A security guard whose job is threatened by university privatisation plans has spoken of his terror of being locked in a building as armed protesters tried to break in.

Former soldier Joseph Hinch said workers were crying when a masked mob stormed the University of Sussex building with crowbars and wooden clubs.

Mr Hinch, who received hospital treatment for injuries sustained in the clash, described the horror as the gang smashed windows and charged doors to gain entry to Sussex House.

The former military man, who served in Ireland during the Troubles, said dealing with the demonstration about outsourcing at the campus in Falmer, Brighton, was one of the most terrifying incidents of his life.

The 57-year-old, whose job is one of the 235 threatened by the plans, has blasted the protesters, claiming they have alienated the staff whose jobs they say they are trying to protect.

Mr Hinch, who has worked at the campus for nearly nine years, told The Argus: “I do not normally get scared, but it was the worst thing I have been involved in.

“There were women sobbing in the corridor and men who were close to tears.”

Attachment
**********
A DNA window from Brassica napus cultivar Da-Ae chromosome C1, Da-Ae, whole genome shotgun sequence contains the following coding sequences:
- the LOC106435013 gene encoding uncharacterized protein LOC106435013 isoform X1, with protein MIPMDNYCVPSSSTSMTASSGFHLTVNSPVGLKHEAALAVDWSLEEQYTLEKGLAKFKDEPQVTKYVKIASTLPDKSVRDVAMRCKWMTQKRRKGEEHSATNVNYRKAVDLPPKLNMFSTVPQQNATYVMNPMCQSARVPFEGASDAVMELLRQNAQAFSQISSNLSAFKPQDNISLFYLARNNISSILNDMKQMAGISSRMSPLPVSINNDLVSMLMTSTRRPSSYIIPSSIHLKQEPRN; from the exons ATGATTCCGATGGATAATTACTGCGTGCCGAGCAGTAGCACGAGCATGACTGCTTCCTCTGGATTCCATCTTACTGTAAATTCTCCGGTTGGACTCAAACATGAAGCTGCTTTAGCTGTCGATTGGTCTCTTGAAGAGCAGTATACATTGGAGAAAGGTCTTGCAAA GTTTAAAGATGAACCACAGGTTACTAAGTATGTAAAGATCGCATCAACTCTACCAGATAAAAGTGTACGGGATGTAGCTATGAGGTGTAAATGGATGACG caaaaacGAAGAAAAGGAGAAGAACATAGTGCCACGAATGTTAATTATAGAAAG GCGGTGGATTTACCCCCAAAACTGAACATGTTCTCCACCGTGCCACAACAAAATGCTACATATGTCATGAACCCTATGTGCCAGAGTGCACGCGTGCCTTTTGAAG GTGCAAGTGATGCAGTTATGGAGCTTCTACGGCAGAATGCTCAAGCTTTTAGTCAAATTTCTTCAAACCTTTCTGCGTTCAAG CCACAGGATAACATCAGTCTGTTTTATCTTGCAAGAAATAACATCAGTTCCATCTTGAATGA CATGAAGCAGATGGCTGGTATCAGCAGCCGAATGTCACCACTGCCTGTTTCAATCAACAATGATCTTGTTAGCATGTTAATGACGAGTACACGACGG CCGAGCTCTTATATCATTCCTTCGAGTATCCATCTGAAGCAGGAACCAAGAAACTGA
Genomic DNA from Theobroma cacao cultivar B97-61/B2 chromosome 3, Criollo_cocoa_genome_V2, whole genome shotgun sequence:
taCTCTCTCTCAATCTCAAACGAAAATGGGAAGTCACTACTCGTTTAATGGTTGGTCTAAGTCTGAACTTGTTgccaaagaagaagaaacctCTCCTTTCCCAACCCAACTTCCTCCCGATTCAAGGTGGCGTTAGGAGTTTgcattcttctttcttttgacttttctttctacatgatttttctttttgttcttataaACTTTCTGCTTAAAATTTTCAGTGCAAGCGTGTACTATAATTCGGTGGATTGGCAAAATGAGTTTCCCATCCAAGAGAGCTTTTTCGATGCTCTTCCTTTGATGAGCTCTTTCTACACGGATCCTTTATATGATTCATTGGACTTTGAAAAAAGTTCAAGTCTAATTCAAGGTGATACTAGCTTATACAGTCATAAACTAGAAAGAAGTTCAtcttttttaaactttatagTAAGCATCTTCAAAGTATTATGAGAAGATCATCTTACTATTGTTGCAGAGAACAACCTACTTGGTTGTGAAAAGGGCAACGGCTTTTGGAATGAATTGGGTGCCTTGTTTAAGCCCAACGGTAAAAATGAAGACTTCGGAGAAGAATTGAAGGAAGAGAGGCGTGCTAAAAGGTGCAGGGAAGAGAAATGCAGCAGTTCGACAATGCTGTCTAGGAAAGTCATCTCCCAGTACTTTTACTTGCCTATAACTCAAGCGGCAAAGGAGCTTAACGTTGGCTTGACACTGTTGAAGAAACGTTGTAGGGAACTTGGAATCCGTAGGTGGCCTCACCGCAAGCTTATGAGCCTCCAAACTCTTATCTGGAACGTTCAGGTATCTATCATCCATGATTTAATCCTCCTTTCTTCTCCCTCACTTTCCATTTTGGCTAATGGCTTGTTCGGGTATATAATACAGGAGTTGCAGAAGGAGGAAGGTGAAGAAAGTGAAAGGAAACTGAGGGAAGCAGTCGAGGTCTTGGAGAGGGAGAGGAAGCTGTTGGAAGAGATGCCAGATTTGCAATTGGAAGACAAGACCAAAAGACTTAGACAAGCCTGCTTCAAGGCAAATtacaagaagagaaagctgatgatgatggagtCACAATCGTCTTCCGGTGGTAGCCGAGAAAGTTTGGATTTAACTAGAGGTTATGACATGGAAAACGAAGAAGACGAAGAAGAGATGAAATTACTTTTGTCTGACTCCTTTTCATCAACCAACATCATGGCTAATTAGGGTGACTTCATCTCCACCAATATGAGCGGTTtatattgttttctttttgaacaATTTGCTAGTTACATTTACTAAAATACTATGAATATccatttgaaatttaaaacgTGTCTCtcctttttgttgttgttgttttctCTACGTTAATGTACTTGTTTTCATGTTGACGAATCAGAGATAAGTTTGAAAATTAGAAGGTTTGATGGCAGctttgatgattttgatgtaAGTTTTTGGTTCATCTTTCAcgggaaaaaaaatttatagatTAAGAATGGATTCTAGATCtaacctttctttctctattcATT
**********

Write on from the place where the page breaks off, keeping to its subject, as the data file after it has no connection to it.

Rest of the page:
Burning files

Mr Hinch said a group of protesters, who came to the campus from across the country, began gathering at cafés across the university at about 11am.

At about 2pm, a group began storming Sussex House.

Among the damage caused were smashed doors, graffiti and burning of files and books.

Mr Hinch said he feared his hand was broken in the incident and yesterday (March 26) went to hospital for a scan.

The Argus asked to speak directly with police commanders in charge of the operation but the request was refused.

However, in a statement Superintendent Grenville Wilson, of Sussex Police, said an investigation with the support of the university was under way. No arrest was made on the day.

'Extremely difficult'

Police bosses said they did not take immediate action when criminal damage started being carried out, as it was “extremely difficult” to get there “without using force against peaceful protesters”.

Supt Wilson admitted there were a few officers on campus when the policing of the protest began.

However, two separate teams of 22 officers each were in reserve and later deployed.

John Duffy, the university’s registrar and secretary, said: “We cannot tolerate the violent behaviour, for which there is no excuse.

“This sort of behaviour threatens the good order and running of the campus for our students and staff.”

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